People were not consistently supported with meal planning and preparation, and eating and drinking as required. Choking risks had not been adequately assessed and staff had not sufficiently ensured that people had been supported to maintain healthy eating where guidelines had been put in place for health purposes.

People were supported to attend routine and follow up appointments if required. However, we reviewed care plans that showed a lack of detail around people’s health needs, especially where clear professional guidelines from trained professionals would ensure that people could be supported to reduce and manage their health risks more effectively.

Consent had not consistently been sought and the principles of the Mental Capacity Act 2005 (MCA) had not been complied with.

People told us they felt supported by the staff team. People liked staff and told us they were ‘really kind and thoughtful’. People told us they felt their choices and homes were respected by the staff team. People’s independence was supported by staff at home and staff protected people’s dignity by explaining what they were doing during personal care.

Information was kept safe in locked cabinets at the provider’s offices with copies in people’s homes. Staff understood the need for confidentiality; but on occasion, information sharing had lacked dignity and respect.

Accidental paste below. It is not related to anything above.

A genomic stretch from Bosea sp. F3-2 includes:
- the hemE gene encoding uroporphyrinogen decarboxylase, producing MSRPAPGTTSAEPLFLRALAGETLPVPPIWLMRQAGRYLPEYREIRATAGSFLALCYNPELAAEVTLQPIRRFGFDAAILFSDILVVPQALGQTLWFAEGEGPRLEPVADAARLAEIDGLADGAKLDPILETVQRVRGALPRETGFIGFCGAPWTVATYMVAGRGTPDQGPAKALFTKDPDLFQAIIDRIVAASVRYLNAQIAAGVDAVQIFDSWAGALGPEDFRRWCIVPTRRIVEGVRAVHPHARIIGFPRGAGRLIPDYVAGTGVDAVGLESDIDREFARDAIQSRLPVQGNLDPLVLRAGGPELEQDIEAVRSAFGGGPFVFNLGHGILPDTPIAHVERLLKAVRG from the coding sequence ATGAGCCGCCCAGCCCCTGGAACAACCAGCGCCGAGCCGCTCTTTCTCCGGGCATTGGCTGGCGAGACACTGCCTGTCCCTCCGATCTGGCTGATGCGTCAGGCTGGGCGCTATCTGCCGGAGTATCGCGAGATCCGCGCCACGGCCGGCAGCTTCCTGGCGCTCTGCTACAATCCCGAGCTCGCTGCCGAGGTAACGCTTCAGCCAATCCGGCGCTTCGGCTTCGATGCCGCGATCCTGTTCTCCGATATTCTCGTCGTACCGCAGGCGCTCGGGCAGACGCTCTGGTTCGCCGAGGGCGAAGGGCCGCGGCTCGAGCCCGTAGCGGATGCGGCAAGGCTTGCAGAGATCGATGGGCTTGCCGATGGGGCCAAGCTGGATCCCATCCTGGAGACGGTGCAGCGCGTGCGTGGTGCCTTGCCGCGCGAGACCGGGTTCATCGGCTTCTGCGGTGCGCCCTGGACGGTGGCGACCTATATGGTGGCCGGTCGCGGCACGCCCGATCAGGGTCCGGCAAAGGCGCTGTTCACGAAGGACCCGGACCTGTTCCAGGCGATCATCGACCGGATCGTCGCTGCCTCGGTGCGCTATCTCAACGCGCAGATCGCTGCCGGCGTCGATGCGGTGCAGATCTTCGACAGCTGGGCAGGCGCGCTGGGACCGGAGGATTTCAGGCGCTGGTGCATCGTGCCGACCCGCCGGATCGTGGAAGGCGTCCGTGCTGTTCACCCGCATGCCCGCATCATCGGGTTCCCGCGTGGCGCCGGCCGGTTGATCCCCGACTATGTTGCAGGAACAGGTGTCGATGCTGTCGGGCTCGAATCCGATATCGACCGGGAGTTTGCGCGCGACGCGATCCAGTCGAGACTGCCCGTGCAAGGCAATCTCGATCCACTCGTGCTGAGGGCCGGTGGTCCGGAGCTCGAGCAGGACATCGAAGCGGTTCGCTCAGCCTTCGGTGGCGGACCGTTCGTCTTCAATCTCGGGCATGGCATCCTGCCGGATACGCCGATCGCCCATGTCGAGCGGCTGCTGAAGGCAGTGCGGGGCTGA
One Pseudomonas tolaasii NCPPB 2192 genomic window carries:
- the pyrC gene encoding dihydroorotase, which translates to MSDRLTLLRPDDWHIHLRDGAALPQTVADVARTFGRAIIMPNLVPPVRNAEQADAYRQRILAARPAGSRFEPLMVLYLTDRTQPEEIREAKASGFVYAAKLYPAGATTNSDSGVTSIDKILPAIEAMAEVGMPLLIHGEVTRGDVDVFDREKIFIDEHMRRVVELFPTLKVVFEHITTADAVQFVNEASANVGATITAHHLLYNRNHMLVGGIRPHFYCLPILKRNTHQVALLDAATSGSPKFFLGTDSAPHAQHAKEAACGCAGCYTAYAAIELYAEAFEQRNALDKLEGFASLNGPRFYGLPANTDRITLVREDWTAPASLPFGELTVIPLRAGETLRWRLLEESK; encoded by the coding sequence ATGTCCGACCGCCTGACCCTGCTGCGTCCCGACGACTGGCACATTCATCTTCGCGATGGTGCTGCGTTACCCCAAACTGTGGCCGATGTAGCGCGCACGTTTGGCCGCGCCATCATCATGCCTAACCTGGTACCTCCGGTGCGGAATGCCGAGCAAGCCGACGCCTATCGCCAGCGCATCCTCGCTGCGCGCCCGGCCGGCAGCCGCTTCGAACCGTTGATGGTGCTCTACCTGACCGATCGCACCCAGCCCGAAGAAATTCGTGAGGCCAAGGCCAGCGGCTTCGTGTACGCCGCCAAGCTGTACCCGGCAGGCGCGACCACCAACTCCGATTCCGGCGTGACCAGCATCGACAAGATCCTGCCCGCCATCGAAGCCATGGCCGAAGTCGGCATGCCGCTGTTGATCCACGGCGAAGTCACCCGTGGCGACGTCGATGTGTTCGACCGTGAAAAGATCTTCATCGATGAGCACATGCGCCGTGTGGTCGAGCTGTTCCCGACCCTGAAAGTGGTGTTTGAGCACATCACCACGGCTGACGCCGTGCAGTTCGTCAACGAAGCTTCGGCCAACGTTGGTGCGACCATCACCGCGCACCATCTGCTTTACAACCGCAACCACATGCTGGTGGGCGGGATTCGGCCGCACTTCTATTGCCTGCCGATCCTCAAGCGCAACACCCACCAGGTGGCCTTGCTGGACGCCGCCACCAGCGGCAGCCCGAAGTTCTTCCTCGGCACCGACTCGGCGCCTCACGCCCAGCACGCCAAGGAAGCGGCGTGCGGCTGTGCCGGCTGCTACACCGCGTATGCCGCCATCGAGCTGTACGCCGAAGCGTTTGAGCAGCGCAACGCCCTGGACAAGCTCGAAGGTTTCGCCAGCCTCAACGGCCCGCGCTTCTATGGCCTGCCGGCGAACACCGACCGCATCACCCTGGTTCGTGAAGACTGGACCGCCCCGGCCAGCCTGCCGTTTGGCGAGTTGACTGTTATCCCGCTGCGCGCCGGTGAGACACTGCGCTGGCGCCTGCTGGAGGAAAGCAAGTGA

Peoples care plans had not been sufficiently developed with their input. There was a lack of evidence of personalisation so that people’s choices and wishes could truly reflect their needs holistically.

People said that they knew they could contact the provider at any time, and they felt confident about raising any concerns or other issues. Complaints had been logged and we found evidence of follow up by the registered manager. However, complaints information was not available in assessable format for people with communication difficulties. We have made a recommendation about this in our report.

People’s care plans contained no evidence of end of life care planning even though a significant number of people were older with complex health needs. We have a made a recommendation about this in our report.